Every Day Counts (EDC) is an initiative developed by the Federal Highway Administration’s (FHWA) Center for Accelerating Innovation to improve safety along our roadways. Every two years, EDC identifies a number of highway safety innovations that are then supported for rapid deployment. A set of innovations targeted at pedestrian safety was identified within the 2019–2020 EDC cycle. Safe Transportation for Every Pedestrian (STEP) provides a set of pedestrian improvements ranging from small scale signage installation to fully revamped roadway layout through road diets. STEP-aligned projects have been successfully deployed in locations across New Jersey, including a recent pedestrian improvement project along Washington Avenue in the Borough of Carlstadt in Bergen County, New Jersey.
Washington Avenue is a four-lane, bidirectional road with a speed limit of 40 miles per hour. The corridor hosts a number of industrial businesses and therefore witnesses a great deal of truck traffic. Many employees working at these sites arrive by bus and dash across the four lane roadway to avoid walking 700 feet to the nearest lighted intersection at Veterans Boulevard.
In early 2013, a pedestrian fatality occurred along the corridor. According to Christine Mittman, North Jersey Transportation Planning Authority, concerned county officials submitted an application to the North Jersey Transportation Planning Authority (NJTPA) through the Local Safety Program which utilizes Highway Safety Improvement Program funds. In order to develop comprehensive and effective solutions for the corridor, the New Jersey Department of Transportation and NJTPA recommended a road safety audit for a 1.6-mile section of Washington Avenue from Moonachie Avenue to Road A, just north of the Paterson Plank Road.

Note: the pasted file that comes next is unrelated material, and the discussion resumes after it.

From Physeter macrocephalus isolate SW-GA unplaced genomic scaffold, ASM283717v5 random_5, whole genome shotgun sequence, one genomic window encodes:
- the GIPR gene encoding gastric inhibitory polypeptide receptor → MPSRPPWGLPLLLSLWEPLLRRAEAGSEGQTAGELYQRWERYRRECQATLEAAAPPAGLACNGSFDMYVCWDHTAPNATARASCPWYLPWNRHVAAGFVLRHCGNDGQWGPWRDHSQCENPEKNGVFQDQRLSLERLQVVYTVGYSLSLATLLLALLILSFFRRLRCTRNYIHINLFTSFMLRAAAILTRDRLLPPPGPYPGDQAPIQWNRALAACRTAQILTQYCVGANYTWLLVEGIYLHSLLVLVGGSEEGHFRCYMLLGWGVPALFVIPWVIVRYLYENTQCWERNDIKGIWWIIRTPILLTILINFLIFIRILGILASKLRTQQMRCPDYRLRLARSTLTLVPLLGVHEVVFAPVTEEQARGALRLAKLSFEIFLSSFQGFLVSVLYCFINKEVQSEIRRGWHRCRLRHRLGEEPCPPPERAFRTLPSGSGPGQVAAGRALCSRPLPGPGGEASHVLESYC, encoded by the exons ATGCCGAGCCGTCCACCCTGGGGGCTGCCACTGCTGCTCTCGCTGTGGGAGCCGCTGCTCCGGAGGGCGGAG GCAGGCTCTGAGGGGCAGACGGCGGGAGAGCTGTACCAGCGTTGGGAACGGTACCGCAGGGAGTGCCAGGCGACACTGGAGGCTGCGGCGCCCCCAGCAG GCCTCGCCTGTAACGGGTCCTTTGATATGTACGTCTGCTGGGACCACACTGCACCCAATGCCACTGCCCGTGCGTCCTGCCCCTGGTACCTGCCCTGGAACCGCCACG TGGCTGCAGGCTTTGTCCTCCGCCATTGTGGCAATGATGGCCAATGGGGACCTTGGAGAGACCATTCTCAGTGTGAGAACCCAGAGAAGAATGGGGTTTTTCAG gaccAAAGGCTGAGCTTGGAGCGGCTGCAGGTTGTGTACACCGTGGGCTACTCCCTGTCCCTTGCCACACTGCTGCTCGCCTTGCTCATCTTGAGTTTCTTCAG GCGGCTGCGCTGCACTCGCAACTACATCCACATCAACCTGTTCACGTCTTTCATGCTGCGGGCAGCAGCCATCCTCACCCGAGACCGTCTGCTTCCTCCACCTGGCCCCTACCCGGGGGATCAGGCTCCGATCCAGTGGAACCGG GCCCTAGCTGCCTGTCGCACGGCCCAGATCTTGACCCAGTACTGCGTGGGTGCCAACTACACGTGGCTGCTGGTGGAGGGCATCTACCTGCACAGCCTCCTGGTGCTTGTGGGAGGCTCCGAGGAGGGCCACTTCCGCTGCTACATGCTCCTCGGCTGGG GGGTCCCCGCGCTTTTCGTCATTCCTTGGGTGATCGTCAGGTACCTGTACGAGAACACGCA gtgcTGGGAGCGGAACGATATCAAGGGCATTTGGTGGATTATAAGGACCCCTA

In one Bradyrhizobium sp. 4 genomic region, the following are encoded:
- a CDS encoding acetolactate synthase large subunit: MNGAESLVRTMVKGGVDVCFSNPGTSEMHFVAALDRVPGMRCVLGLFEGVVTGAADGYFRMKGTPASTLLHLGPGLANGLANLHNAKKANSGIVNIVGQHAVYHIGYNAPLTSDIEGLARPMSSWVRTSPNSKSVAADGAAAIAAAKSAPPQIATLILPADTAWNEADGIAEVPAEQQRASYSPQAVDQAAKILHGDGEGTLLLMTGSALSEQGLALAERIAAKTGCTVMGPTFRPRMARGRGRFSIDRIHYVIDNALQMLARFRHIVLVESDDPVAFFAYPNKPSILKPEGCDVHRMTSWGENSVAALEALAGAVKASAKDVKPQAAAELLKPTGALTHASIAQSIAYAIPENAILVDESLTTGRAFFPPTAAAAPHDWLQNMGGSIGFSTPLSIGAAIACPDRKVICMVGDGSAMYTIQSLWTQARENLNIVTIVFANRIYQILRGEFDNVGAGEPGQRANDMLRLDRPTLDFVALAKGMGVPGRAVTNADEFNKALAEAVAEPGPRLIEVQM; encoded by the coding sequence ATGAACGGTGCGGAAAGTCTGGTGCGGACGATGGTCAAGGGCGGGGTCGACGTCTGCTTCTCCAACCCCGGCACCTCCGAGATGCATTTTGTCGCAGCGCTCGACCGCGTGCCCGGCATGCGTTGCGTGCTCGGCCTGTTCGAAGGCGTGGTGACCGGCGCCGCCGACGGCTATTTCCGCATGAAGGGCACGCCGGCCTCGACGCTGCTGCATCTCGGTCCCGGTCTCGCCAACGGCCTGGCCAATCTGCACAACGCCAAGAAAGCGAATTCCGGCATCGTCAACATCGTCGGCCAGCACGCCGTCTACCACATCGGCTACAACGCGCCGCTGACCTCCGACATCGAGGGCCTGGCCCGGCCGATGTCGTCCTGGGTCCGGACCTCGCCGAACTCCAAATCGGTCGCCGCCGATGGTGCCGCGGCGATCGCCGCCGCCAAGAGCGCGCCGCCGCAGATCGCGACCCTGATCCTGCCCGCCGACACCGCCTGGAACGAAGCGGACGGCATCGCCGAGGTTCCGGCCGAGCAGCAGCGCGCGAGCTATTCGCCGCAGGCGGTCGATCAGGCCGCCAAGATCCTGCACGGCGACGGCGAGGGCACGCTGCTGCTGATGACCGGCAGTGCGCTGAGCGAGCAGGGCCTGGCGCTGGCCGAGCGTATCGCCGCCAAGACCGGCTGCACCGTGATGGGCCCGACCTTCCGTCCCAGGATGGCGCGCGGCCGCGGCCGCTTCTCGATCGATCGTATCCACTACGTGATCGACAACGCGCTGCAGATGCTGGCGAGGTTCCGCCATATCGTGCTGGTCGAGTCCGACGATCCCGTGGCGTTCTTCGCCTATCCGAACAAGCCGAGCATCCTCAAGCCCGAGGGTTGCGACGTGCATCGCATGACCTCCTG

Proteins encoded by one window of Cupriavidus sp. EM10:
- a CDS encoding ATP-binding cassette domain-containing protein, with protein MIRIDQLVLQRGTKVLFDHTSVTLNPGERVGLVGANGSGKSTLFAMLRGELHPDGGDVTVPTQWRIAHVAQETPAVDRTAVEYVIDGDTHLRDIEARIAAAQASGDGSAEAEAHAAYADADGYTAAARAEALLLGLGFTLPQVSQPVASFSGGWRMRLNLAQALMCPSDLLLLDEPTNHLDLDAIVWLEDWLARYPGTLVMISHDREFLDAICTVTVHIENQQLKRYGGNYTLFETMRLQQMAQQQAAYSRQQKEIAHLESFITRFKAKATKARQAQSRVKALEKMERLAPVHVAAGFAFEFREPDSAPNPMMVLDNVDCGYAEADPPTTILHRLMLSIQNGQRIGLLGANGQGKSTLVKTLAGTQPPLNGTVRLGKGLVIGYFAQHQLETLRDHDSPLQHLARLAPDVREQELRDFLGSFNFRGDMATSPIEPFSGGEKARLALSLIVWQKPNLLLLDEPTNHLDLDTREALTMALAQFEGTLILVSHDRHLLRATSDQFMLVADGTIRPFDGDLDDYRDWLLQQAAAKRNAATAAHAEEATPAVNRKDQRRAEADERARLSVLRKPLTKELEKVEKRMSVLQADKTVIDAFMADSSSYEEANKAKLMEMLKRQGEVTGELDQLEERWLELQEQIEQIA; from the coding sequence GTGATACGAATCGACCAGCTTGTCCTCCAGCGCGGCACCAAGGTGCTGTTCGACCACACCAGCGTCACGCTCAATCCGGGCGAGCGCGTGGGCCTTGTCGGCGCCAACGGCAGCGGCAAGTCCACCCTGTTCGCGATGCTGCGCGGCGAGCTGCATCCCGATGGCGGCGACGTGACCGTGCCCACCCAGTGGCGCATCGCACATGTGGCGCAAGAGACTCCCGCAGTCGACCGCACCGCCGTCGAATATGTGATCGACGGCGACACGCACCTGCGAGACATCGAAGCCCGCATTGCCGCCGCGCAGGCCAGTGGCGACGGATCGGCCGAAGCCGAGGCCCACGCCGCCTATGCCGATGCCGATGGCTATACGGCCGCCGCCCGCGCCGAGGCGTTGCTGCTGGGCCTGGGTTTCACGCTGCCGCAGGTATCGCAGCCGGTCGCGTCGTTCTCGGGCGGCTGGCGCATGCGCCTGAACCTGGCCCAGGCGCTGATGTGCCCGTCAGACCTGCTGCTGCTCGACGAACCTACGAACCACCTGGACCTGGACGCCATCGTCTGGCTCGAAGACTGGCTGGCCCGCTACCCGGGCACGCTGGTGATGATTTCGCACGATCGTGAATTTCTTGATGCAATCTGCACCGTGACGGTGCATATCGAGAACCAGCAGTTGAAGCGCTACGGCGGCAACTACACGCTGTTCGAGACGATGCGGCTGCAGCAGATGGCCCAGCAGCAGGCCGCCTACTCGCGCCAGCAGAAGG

A road safety audit is a tool promoted by FHWA to identify safety issues for all users along a designated area of roadway. An independent multidisciplinary team walks the corridor observing and taking notes related to safety concerns, user conflicts, and roadway performance issues. Often the auditors use a standardized form to take notes about each section of the corridor being studied. Some issues that may arise include missing street lights, uneven sidewalks, areas where turning conflicts are common, and high volumes of pedestrians crossing the roadway outside of crosswalks. Additional guidance from FHWA can be found here.
During the Washington Avenue road safety audit, it became obvious that the pedestrian infrastructure along the corridor was insufficient. Paths were worn into the grass along either side of the roadway where sidewalks were missing. Workers crossed the road all along the corridor as trucks flew by. In some areas of the corridor, pedestrians were forced to walk within the vehicular travel lane as the pedestrian right of way was blocked and there was no shoulder along Washington Avenue (see Figure 1). The situation was clearly dangerous.
Once the recommendations were made through the road audit report, the project was advanced through the Local Safety program which included funding for both design and construction. A number of recommendations from the report made it into the final designs, including several pedestrian safety improvements at Barrell Avenue. These recommendations included completing the sidewalk network, relocating the bus stops for safer pedestrian crossings, and extending the Jersey barrier median with fencing along the top. The most innovative part of the design was the installation of a high-intensity activated crosswalk beacon (HAWK) signal, the first of its kind in Bergen County.
A HAWK signal, or Pedestrian Hybrid Beacon, is a traffic control signal that assists pedestrians in locations where a traffic intersection is not signalized. When pedestrians are not present, the HAWK signal is unlit. But, as its name implies, when the HAWK is activated by the push of a button it proceeds through a light sequence that stops traffic while the pedestrian safely crosses the roadway with a countdown. A video of the HAWK signal control process can be found here.